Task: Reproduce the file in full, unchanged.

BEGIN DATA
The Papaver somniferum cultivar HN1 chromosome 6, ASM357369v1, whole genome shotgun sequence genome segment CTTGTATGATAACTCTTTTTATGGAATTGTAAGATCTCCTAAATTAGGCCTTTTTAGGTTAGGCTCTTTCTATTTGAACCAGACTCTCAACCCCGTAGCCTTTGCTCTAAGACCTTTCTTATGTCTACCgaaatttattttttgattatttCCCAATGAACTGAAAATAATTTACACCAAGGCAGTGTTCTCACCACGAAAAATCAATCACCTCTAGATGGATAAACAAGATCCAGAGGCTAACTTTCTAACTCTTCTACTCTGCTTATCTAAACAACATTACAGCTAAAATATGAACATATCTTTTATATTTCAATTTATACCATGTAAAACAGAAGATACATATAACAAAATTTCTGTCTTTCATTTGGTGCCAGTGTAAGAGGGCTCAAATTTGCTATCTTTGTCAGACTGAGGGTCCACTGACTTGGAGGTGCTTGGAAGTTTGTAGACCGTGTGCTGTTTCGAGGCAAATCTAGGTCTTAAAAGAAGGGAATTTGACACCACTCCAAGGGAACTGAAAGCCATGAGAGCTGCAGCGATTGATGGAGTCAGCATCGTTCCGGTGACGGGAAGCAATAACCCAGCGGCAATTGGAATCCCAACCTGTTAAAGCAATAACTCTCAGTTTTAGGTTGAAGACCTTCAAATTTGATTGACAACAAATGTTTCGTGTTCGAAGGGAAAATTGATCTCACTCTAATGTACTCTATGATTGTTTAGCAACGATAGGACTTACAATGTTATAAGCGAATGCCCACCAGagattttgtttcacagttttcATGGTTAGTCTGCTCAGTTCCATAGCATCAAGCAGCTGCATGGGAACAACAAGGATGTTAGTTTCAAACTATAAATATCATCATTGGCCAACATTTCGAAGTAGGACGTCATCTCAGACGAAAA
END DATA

The Papaver somniferum cultivar HN1 chromosome 6, ASM357369v1, whole genome shotgun sequence genome segment CTTGTATGATAACTCTTTTTATGGAATTGTAAGATCTCCTAAATTAGGCCTTTTTAGGTTAGGCTCTTTCTATTTGAACCAGACTCTCAACCCCGTAGCCTTTGCTCTAAGACCTTTCTTATGTCTACCgaaatttattttttgattatttCCCAATGAACTGAAAATAATTTACACCAAGGCAGTGTTCTCACCACGAAAAATCAATCACCTCTAGATGGATAAACAAGATCCAGAGGCTAACTTTCTAACTCTTCTACTCTGCTTATCTAAACAACATTACAGCTAAAATATGAACATATCTTTTATATTTCAATTTATACCATGTAAAACAGAAGATACATATAACAAAATTTCTGTCTTTCATTTGGTGCCAGTGTAAGAGGGCTCAAATTTGCTATCTTTGTCAGACTGAGGGTCCACTGACTTGGAGGTGCTTGGAAGTTTGTAGACCGTGTGCTGTTTCGAGGCAAATCTAGGTCTTAAAAGAAGGGAATTTGACACCACTCCAAGGGAACTGAAAGCCATGAGAGCTGCAGCGATTGATGGAGTCAGCATCGTTCCGGTGACGGGAAGCAATAACCCAGCGGCAATTGGAATCCCAACCTGTTAAAGCAATAACTCTCAGTTTTAGGTTGAAGACCTTCAAATTTGATTGACAACAAATGTTTCGTGTTCGAAGGGAAAATTGATCTCACTCTAATGTACTCTATGATTGTTTAGCAACGATAGGACTTACAATGTTATAAGCGAATGCCCACCAGagattttgtttcacagttttcATGGTTAGTCTGCTCAGTTCCATAGCATCAAGCAGCTGCATGGGAACAACAAGGATGTTAGTTTCAAACTATAAATATCATCATTGGCCAACATTTCGAAGTAGGACGTCATCTCAGACGAAAA